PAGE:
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that create the red “mortar” in the brickwork flooring on which the disciples Matthew and Paul stand. In the Andes of South America cochineal was called magno or macnu by the Quechua and Aymara speakers who populated the highland regions. (Ludo­vico Bertonio’s Vocabulario de la lengua Aymara of 1612 defines makhno as an “herbal cake with which they dye wool red”; see fig. 28.) Cochineal was found in abundance in the region, particularly in the south central highlands. The Spanish military leaders and their chroniclers, among them Juan de Sámano, secretary to King Carlos I; Francisco de Xérez, who traveled with Francisco Pizarro as he marched along the coast of Peru and into the Andes; and Miguel de Estete, who accompanied Hernando Pizarro (Francisco’s brother) to the legendary temple of Pachacamac, noted its presence as soon as they set foot in the region in the 1530s.10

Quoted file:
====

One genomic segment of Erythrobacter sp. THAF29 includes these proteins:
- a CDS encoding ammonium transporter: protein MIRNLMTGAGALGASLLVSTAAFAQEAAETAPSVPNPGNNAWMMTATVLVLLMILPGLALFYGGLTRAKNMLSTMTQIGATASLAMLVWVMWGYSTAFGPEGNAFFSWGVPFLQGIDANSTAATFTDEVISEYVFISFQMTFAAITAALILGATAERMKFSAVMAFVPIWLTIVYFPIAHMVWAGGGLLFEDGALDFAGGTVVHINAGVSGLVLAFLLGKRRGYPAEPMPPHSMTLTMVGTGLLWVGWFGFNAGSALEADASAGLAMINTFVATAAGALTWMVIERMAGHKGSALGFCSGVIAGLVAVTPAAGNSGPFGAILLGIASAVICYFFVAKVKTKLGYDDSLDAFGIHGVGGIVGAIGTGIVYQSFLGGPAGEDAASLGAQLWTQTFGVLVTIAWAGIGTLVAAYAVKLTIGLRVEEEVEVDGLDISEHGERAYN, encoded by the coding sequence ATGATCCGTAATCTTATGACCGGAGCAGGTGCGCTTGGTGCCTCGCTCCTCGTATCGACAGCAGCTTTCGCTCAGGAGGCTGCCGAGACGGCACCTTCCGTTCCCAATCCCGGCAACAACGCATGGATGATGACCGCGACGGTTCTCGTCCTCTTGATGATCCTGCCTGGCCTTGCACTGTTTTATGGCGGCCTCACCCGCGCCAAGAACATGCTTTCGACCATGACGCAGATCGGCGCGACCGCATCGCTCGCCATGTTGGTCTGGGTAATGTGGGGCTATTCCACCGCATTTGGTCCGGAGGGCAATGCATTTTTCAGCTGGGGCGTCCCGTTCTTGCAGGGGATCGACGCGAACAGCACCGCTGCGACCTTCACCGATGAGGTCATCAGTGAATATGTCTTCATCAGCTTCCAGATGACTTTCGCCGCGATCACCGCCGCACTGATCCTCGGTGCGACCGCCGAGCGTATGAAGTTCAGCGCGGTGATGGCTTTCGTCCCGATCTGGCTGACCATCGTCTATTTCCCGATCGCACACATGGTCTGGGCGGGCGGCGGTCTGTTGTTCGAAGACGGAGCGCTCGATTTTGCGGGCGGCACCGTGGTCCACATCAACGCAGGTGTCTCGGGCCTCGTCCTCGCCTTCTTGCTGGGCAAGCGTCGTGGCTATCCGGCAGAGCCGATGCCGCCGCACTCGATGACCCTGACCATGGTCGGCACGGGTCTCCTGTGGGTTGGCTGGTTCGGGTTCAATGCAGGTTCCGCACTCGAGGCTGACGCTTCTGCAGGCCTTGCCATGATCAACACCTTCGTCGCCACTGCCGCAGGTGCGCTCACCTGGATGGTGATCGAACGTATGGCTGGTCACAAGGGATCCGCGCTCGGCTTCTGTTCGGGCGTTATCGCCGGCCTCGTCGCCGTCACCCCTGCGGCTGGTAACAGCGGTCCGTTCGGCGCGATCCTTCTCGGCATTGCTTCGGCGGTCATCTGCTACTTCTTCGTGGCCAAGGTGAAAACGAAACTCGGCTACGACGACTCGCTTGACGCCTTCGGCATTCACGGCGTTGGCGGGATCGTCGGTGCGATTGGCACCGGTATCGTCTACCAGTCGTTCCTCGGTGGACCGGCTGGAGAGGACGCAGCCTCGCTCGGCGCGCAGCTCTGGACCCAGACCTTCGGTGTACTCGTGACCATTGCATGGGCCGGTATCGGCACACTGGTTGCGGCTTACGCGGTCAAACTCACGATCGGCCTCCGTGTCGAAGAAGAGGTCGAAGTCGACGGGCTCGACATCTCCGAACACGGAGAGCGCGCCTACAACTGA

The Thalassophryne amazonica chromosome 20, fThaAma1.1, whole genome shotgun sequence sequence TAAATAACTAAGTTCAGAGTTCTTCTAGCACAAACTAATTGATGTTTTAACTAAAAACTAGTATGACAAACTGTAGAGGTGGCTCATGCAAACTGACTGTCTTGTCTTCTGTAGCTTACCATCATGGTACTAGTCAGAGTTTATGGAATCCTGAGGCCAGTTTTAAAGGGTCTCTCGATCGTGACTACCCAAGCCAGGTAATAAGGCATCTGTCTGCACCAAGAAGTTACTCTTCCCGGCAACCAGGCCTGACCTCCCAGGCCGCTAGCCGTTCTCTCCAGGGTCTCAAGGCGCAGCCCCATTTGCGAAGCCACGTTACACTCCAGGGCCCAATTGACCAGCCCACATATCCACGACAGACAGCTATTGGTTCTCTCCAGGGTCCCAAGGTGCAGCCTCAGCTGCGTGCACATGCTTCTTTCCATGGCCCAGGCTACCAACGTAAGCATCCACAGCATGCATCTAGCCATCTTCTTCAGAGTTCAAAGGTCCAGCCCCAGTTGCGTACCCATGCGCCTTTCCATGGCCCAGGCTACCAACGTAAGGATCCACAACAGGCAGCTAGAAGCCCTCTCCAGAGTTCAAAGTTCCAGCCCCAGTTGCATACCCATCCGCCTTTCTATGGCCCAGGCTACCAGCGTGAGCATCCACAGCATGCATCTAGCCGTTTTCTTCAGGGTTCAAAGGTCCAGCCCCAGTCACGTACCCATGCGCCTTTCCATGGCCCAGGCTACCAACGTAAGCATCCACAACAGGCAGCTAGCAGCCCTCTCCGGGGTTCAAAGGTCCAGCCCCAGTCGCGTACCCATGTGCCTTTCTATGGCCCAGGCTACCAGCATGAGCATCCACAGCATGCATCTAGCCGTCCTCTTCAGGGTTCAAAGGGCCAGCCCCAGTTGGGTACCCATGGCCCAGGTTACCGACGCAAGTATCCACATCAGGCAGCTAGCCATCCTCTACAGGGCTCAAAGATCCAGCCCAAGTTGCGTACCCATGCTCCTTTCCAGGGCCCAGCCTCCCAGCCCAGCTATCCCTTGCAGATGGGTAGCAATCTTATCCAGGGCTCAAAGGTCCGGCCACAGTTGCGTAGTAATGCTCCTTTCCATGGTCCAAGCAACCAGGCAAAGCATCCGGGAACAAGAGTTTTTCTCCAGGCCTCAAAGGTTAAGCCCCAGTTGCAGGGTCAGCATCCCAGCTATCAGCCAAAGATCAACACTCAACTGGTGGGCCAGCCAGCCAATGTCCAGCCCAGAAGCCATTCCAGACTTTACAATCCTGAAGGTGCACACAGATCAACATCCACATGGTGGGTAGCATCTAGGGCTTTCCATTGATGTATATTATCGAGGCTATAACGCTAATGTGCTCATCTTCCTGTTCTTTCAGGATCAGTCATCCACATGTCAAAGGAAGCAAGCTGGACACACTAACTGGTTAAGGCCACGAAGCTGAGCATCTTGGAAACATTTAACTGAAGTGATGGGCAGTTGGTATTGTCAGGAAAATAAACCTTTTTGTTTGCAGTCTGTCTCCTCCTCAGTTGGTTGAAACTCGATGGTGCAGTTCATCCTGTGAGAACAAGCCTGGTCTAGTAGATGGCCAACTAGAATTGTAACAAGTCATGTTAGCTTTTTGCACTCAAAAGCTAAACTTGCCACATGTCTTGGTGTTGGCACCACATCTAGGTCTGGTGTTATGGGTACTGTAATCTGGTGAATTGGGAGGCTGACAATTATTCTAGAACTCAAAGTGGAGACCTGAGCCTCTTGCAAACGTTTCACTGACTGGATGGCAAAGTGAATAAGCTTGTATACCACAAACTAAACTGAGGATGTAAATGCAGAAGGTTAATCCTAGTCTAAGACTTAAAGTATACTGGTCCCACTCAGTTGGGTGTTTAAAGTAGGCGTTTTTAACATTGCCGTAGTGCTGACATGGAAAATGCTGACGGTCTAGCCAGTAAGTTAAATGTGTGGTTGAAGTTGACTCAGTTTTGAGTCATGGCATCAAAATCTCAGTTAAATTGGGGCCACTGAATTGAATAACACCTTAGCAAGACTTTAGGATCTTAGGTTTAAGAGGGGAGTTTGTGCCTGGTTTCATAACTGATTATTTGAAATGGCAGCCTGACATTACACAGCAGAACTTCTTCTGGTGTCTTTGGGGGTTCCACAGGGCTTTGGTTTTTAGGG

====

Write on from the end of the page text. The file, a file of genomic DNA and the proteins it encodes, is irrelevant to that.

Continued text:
26. Tapestry band with quatrefoil and crenellation designs (detail). Probably Mexico, 16th–17th century. Dyed rabbit hair (the red ­cochineal), cotton, goose feathers; 7 x 55 in. (17.8 x 139.7 cm). Cooper-Hewitt, National Design Museum, Smithsonian Institution, New York. Gift of John Pierpont Morgan, 1902 (1902-1-374-a)

27. Triptych with the Institution of the Sacrament of the Lord’s Supper. Mexico, 16th century. Natural-colored and cochineal-dyed feathers, amatl paper(?), cotton, wood, adhesive; each wing 19 x 6¼ in. (48.3 x 15.9 cm), center panel 19 x 12½ in. (48.3 x 31.8 cm). The Metropolitan Museum of Art, Gift of Coudert Brothers, 1888 (88.3.1)

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Cochineal Red: The Art History of a Color  

Elena Phipps The Metropolitan Museum of Art Bulletin, Winter 2010 Volume LXVII, Number 3 Copyright © 2010 by The Metropolitan Museum of Art,...

Cochineal Red: The Art History of a Color  

Elena Phipps The Metropolitan Museum of Art Bulletin, Winter 2010 Volume LXVII, Number 3 Copyright © 2010 by The Metropolitan Museum of Art,...

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